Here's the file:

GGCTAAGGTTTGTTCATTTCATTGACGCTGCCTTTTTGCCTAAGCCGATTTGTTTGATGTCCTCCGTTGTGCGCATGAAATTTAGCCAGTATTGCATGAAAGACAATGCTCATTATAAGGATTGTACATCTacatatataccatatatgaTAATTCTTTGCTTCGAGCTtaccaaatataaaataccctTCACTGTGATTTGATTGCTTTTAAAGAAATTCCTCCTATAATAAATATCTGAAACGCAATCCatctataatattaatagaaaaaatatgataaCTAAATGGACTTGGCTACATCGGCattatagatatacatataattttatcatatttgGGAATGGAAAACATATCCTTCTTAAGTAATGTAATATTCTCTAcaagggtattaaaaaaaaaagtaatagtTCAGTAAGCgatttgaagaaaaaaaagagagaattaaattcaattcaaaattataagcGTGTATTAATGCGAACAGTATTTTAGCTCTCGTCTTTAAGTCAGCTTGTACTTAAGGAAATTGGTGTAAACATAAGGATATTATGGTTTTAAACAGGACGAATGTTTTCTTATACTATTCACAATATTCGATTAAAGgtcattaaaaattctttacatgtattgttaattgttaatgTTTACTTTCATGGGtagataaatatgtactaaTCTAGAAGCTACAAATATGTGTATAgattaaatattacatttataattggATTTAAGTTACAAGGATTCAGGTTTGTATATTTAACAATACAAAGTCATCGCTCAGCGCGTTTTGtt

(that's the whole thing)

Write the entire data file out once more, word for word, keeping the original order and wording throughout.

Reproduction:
GGCTAAGGTTTGTTCATTTCATTGACGCTGCCTTTTTGCCTAAGCCGATTTGTTTGATGTCCTCCGTTGTGCGCATGAAATTTAGCCAGTATTGCATGAAAGACAATGCTCATTATAAGGATTGTACATCTacatatataccatatatgaTAATTCTTTGCTTCGAGCTtaccaaatataaaataccctTCACTGTGATTTGATTGCTTTTAAAGAAATTCCTCCTATAATAAATATCTGAAACGCAATCCatctataatattaatagaaaaaatatgataaCTAAATGGACTTGGCTACATCGGCattatagatatacatataattttatcatatttgGGAATGGAAAACATATCCTTCTTAAGTAATGTAATATTCTCTAcaagggtattaaaaaaaaaagtaatagtTCAGTAAGCgatttgaagaaaaaaaagagagaattaaattcaattcaaaattataagcGTGTATTAATGCGAACAGTATTTTAGCTCTCGTCTTTAAGTCAGCTTGTACTTAAGGAAATTGGTGTAAACATAAGGATATTATGGTTTTAAACAGGACGAATGTTTTCTTATACTATTCACAATATTCGATTAAAGgtcattaaaaattctttacatgtattgttaattgttaatgTTTACTTTCATGGGtagataaatatgtactaaTCTAGAAGCTACAAATATGTGTATAgattaaatattacatttataattggATTTAAGTTACAAGGATTCAGGTTTGTATATTTAACAATACAAAGTCATCGCTCAGCGCGTTTTGtt